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Banff & Buchan

THE ancient county of Banffshire is a rich corner of north east Scotland full of interest and history.

All too often visitors ignore this classic Scottish county in their rush to head north and west and miss out on gloriously varied scenery that changes mile after mile as you venture from the dramatic moorlands of Upper Banffshire in the south through its lush river valleys and rolling hills to its dramatic coast and characterful fishing communities.

Banffshire is driven into the heart of north-east Scotland like a wedge. Its pointed tail ends up surrounded by river sources in the high Grampians and Cairngorm foothills bounded by Strathspey to the west and the Correen Hills and Aberdeenshire to the east.

At its toe the land soars to over 3000 feet in the large Parish of Kirkmichael and is overlooked by Ben Macdhui.

There are 22 parishes in the county, each with its own particular character and charm. At one time a deeply religious area, it is covered with fine church architecture and once wealthy settlements that include one of Scotland’s highest villages, Tomintoul.

Scattered throughout its 40-mile length are a wide range of historic sites. Castles predominate with excellent visitor facilities available at Ballindalloch Castle close to Speyside and near to the famed local whisky distilleries of Cragganmore, Glenlivet, Glenfarclas and Glenfiddich.

The seat of the Macpherson-Grant family since 1546, it is a particularly attractive structure in a magnificent setting. The castle is open to the public.

The further north you percolate towards the coast the more distilleries hove into view.

Banffshire is home to some of the most famous quality Speyside whiskies in the world with outstanding visitor facilities at many distilleries like that at Dufftown, one of the county’s many upland towns and one that proudly proclaims itself the "Malt Whisky Capital of the World".

The great wealth generated by whisky and its associated farming industry helped railway companies forge deep into the county and though the line to Dufftown from Keith is no longer part of the British Rail network it continues to carry passengers as a private railway run by enthusiasts.

From the busy market town of Keith to the interesting parallel street layout of sleepy Aberchirder agriculture takes over with mile after mile of rich farming land and highly productive farms covering the glens and hillsides.

In the valleys runs another lucrative natural resource – Banffshire’s fine rivers. The best known is the Deveron that rises high in the hills and winds its way north to the coast from Tomnavon and Haugh of Glass to Rothiemay and Forglen before flowing into the sea between Banff and Macduff.

Along its length it is a renowned angling river with some outstanding world class beats that have produced fine salmon catches and are a mecca for anglers from around the world.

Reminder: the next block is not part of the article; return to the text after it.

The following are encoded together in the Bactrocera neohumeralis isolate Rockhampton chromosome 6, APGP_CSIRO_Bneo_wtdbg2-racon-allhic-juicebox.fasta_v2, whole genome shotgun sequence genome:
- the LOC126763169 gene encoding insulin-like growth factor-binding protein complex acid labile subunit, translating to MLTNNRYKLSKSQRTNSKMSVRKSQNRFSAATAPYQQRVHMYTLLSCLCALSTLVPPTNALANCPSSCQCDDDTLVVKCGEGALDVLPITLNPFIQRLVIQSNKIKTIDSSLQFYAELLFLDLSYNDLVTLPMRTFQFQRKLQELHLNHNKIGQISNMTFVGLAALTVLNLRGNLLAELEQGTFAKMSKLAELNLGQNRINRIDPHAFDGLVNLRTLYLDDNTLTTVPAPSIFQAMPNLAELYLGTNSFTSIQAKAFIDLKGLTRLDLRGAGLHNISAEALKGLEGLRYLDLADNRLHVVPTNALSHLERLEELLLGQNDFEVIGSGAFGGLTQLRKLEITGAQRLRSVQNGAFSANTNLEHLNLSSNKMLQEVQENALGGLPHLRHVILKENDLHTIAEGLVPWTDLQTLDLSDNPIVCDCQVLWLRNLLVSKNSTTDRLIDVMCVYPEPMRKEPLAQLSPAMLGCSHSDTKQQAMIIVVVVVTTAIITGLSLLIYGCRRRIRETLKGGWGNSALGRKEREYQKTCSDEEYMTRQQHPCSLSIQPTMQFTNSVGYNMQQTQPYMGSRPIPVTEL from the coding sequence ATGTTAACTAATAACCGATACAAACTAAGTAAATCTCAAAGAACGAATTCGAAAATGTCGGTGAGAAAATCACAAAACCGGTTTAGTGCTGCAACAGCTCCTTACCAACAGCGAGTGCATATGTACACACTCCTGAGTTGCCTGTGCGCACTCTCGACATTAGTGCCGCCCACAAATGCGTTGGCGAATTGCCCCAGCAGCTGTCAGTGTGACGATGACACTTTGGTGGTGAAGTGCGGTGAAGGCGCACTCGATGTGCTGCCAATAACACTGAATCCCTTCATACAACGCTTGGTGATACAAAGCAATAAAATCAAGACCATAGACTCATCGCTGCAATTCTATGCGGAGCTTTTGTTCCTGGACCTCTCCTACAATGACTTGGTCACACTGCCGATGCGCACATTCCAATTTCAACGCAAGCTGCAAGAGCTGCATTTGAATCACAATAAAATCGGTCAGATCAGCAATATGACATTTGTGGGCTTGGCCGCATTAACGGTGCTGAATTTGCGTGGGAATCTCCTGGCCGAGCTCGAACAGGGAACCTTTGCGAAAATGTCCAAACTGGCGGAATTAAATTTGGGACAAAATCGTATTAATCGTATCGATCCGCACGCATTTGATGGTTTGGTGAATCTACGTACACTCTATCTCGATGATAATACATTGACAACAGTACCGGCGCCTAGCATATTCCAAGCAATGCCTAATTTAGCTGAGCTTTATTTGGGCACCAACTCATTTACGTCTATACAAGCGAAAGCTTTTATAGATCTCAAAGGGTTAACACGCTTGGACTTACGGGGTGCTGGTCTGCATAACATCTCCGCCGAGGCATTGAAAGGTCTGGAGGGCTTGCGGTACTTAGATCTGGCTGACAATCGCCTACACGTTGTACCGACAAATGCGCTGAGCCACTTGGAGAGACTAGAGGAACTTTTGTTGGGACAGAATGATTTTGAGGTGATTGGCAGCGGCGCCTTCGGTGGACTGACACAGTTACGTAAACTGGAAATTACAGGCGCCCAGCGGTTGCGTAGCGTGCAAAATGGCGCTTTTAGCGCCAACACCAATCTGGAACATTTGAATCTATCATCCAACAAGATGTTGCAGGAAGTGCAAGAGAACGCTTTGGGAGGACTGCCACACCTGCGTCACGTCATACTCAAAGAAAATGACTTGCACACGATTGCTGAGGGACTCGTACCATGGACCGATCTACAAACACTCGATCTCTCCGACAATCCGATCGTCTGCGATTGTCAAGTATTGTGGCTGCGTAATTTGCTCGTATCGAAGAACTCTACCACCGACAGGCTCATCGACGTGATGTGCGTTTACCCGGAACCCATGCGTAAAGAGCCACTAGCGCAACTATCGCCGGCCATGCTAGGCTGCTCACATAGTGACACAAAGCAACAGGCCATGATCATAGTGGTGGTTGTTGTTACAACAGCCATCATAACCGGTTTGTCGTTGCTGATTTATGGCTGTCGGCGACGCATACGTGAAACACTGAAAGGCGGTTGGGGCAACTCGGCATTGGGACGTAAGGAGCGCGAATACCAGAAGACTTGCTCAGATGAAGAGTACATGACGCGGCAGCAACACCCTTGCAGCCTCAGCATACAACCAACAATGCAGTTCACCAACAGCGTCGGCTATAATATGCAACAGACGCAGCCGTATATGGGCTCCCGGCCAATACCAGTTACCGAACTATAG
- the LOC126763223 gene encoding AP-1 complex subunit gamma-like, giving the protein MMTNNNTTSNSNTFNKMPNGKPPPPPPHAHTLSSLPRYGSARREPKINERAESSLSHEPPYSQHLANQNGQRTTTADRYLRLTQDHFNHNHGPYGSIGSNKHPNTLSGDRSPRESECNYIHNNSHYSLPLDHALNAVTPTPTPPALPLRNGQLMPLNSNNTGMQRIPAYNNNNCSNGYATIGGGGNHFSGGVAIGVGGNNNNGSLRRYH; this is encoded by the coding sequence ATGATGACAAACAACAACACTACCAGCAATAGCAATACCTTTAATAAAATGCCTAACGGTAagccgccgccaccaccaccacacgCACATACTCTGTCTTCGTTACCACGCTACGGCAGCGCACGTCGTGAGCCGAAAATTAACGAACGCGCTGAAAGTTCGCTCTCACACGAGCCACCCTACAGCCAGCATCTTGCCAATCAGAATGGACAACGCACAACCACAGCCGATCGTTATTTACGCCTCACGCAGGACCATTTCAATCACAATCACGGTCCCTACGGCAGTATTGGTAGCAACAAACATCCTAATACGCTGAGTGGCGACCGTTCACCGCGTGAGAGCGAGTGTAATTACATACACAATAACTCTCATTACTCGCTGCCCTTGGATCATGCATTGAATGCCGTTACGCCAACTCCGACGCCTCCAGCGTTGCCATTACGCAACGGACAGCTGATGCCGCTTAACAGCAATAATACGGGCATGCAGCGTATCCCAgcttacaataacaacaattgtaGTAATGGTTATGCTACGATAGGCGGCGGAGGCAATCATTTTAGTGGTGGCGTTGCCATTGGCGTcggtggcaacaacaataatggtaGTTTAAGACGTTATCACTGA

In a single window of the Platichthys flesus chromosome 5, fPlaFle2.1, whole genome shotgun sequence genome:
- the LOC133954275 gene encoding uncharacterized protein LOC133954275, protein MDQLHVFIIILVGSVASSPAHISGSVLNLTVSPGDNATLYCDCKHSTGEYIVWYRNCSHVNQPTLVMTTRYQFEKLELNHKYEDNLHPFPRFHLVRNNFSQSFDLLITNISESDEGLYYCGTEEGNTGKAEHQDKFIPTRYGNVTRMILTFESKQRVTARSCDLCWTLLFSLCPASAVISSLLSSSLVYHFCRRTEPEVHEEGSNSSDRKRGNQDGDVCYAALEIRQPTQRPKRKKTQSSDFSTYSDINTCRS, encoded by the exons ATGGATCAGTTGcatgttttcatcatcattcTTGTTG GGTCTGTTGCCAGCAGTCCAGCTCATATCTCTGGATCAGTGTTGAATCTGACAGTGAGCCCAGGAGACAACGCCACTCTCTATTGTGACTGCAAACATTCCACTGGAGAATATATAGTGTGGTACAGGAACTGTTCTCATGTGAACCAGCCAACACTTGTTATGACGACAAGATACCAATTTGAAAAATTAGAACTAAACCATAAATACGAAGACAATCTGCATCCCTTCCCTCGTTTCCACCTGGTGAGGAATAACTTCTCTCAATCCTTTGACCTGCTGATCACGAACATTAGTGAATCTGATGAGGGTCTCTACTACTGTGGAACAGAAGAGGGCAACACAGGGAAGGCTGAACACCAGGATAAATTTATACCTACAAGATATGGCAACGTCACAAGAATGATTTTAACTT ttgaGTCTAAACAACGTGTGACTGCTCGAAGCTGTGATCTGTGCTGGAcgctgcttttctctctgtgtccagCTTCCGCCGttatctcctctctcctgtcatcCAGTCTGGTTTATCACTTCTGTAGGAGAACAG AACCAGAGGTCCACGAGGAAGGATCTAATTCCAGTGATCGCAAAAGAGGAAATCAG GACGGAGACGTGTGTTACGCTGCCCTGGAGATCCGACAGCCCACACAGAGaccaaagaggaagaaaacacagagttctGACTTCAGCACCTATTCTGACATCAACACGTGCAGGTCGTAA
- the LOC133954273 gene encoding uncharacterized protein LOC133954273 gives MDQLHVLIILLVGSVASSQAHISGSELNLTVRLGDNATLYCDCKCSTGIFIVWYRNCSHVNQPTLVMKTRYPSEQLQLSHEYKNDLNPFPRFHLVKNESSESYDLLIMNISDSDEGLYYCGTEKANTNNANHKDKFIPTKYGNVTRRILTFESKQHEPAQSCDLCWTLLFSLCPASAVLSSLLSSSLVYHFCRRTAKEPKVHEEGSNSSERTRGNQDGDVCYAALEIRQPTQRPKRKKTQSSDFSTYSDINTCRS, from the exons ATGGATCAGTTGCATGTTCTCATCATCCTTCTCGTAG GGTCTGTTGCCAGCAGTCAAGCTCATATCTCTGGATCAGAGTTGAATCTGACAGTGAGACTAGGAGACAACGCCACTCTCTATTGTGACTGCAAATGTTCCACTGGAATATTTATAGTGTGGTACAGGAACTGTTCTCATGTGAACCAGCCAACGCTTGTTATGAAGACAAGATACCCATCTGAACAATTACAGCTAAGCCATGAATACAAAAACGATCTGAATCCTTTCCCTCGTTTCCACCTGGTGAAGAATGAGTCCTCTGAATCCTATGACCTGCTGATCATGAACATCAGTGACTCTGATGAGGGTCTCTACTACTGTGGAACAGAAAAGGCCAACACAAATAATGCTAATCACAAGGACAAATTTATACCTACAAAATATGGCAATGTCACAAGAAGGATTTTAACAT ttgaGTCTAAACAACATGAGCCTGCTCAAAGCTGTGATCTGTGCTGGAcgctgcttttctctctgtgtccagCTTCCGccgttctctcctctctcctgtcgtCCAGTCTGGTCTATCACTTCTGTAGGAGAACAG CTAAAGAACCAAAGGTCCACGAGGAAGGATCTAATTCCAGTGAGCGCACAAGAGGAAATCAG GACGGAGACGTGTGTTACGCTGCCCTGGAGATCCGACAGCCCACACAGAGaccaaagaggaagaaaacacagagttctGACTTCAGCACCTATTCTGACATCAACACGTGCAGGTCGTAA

As the land flattens through forested hills it broadens out to a coast that stretches 25 miles or so from Buckie in the west deep into Buchan and Gardenstown in the east.

The main population centres are here.

In 1975 Banff disappeared from the Scottish local government map. It lost its status and was divided between Moray in the west and Aberdeenshire in the east. A bitter battle was fought, and lost, to retain it as a political county.

But while it was forced to forego that status, Banffshire remains a proud and ancient county with its own history and Lord Lieutenant.

The call for better recognition of its past has never faltered and in 2009 new signs went up on roads on its former county boundaries welcoming visitors to "Historic Banffshire".

Buckie is Banffshire’s largest settlement. Although now part of the new local government district of Moray, it retains strong links with the old county. Famous for its large harbour, fishing and boat-building it is one of many communities that have forged a link with the sea.

Strung out like pearls to the east are other, smaller fishing towns – Portessie, Findochty, Portknockie, Cullen, Sandend, Portsoy, Whitehills, Banff, Macduff and Gardenstown – all contributors to an industrial wealth that came with the Herring Boom and continued long after the "silver darlings" had moved away.

The architecture and settlings of these small harbour towns between fine sandy beaches and dramatic cliffs is unique – just like the welcome visitors receive when they arrive.

Varied, attractive and full of Doric charm, ancient Banffshire is a hidden gem in the north-east that is worth a lengthy stop to allow visitors to linger and appreciate its many high points.
 

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